Brussels, November 8 (MTI) – Hungary’s authorities violated the Hungarian Helsinki Committee’s right of access to information when they refused to release information on appointed counsels, the European Court of Human Rights ruled on Tuesday.
In the case, the Helsinki Committee had sued 28 local branches of the national police after they refused to provide information on the attorneys they had appointed to counsel defendants in investigations in 2007 and 2008. The Committee sought to determine if the police selected a group of lawyers preferentially and associations between the police and the attorneys had curbed the right of defendants to efficient counsel.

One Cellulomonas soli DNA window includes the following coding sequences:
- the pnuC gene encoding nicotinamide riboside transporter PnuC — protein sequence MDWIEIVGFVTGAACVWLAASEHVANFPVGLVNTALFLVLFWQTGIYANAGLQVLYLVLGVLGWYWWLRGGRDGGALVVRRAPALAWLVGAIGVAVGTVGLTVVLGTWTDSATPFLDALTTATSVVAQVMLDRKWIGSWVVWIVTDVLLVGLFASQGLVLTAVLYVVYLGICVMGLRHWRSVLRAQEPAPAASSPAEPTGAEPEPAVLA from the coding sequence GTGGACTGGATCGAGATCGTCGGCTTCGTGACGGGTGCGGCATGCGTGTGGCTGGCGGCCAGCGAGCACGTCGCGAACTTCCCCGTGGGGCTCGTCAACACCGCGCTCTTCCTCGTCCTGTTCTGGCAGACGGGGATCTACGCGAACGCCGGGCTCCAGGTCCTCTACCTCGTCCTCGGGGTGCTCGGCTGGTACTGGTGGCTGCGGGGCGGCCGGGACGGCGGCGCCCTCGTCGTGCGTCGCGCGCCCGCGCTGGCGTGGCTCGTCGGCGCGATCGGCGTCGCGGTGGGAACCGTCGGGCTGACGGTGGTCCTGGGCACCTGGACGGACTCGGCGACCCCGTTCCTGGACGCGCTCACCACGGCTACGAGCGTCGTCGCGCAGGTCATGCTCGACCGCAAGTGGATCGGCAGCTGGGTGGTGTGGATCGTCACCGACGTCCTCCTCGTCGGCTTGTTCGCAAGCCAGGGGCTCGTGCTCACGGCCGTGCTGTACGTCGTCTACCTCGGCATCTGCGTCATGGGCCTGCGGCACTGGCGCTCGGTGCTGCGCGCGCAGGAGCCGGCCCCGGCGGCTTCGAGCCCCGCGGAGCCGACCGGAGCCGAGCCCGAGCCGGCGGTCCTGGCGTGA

In its ruling, the European Court said that hiding information on the activities of appointed counsels is against the European right of free expression and access to public data. The ruling also said that the Hungarian government’s arguments citing the protection of attorneys’ personal data had not proven sufficient.
The Helsinki Committee welcomed the ruling and pointed to its significance saying that it would facilitate legal remedy in the future should the authorities deny access to public information under Hungarian law.